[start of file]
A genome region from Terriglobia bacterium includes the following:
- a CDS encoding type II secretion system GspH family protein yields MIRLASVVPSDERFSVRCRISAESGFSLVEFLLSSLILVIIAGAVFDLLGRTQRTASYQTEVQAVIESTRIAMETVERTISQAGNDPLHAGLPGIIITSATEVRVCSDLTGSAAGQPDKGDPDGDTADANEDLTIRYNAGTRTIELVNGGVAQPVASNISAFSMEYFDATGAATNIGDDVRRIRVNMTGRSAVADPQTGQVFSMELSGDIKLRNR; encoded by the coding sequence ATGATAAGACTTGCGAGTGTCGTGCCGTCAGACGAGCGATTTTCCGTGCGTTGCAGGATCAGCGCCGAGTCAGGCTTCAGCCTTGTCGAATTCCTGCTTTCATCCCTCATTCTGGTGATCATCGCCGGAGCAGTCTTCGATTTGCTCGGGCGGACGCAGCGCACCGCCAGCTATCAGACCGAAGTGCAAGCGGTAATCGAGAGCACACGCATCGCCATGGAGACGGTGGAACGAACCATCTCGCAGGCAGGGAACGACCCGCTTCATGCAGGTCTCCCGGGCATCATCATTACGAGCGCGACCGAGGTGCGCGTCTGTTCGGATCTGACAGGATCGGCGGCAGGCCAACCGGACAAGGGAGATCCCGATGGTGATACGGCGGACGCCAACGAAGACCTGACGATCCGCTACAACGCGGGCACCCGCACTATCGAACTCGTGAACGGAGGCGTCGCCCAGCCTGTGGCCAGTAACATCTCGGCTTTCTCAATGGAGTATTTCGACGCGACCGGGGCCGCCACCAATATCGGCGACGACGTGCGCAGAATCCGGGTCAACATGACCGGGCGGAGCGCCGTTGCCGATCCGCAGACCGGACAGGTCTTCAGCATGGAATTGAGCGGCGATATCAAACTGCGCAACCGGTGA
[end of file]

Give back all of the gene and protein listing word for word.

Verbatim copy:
A genome region from Terriglobia bacterium includes the following:
- a CDS encoding type II secretion system GspH family protein yields MIRLASVVPSDERFSVRCRISAESGFSLVEFLLSSLILVIIAGAVFDLLGRTQRTASYQTEVQAVIESTRIAMETVERTISQAGNDPLHAGLPGIIITSATEVRVCSDLTGSAAGQPDKGDPDGDTADANEDLTIRYNAGTRTIELVNGGVAQPVASNISAFSMEYFDATGAATNIGDDVRRIRVNMTGRSAVADPQTGQVFSMELSGDIKLRNR; encoded by the coding sequence ATGATAAGACTTGCGAGTGTCGTGCCGTCAGACGAGCGATTTTCCGTGCGTTGCAGGATCAGCGCCGAGTCAGGCTTCAGCCTTGTCGAATTCCTGCTTTCATCCCTCATTCTGGTGATCATCGCCGGAGCAGTCTTCGATTTGCTCGGGCGGACGCAGCGCACCGCCAGCTATCAGACCGAAGTGCAAGCGGTAATCGAGAGCACACGCATCGCCATGGAGACGGTGGAACGAACCATCTCGCAGGCAGGGAACGACCCGCTTCATGCAGGTCTCCCGGGCATCATCATTACGAGCGCGACCGAGGTGCGCGTCTGTTCGGATCTGACAGGATCGGCGGCAGGCCAACCGGACAAGGGAGATCCCGATGGTGATACGGCGGACGCCAACGAAGACCTGACGATCCGCTACAACGCGGGCACCCGCACTATCGAACTCGTGAACGGAGGCGTCGCCCAGCCTGTGGCCAGTAACATCTCGGCTTTCTCAATGGAGTATTTCGACGCGACCGGGGCCGCCACCAATATCGGCGACGACGTGCGCAGAATCCGGGTCAACATGACCGGGCGGAGCGCCGTTGCCGATCCGCAGACCGGACAGGTCTTCAGCATGGAATTGAGCGGCGATATCAAACTGCGCAACCGGTGA